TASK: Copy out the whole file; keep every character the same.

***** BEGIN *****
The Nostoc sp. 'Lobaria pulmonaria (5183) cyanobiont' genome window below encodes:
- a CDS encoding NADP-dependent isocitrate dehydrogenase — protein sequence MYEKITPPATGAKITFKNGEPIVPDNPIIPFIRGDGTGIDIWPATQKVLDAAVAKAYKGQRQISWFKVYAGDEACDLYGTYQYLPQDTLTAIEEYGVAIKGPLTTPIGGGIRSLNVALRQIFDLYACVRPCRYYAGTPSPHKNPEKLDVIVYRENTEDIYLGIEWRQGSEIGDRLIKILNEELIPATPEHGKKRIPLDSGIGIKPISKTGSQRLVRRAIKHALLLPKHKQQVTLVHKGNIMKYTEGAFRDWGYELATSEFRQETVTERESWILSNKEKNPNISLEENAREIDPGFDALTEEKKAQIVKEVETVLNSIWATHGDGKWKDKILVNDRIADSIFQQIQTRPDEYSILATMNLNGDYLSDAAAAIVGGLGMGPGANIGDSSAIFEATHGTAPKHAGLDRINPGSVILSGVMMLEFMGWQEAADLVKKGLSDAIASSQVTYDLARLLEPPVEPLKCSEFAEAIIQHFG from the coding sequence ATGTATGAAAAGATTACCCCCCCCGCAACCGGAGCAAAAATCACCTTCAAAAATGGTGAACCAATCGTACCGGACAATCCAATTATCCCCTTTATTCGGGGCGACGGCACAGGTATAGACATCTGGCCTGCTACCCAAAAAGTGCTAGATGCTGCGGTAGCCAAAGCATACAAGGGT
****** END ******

The Nostoc sp. 'Lobaria pulmonaria (5183) cyanobiont' genome window below encodes:
- a CDS encoding NADP-dependent isocitrate dehydrogenase — protein sequence MYEKITPPATGAKITFKNGEPIVPDNPIIPFIRGDGTGIDIWPATQKVLDAAVAKAYKGQRQISWFKVYAGDEACDLYGTYQYLPQDTLTAIEEYGVAIKGPLTTPIGGGIRSLNVALRQIFDLYACVRPCRYYAGTPSPHKNPEKLDVIVYRENTEDIYLGIEWRQGSEIGDRLIKILNEELIPATPEHGKKRIPLDSGIGIKPISKTGSQRLVRRAIKHALLLPKHKQQVTLVHKGNIMKYTEGAFRDWGYELATSEFRQETVTERESWILSNKEKNPNISLEENAREIDPGFDALTEEKKAQIVKEVETVLNSIWATHGDGKWKDKILVNDRIADSIFQQIQTRPDEYSILATMNLNGDYLSDAAAAIVGGLGMGPGANIGDSSAIFEATHGTAPKHAGLDRINPGSVILSGVMMLEFMGWQEAADLVKKGLSDAIASSQVTYDLARLLEPPVEPLKCSEFAEAIIQHFG from the coding sequence ATGTATGAAAAGATTACCCCCCCCGCAACCGGAGCAAAAATCACCTTCAAAAATGGTGAACCAATCGTACCGGACAATCCAATTATCCCCTTTATTCGGGGCGACGGCACAGGTATAGACATCTGGCCTGCTACCCAAAAAGTGCTAGATGCTGCGGTAGCCAAAGCATACAAGGGT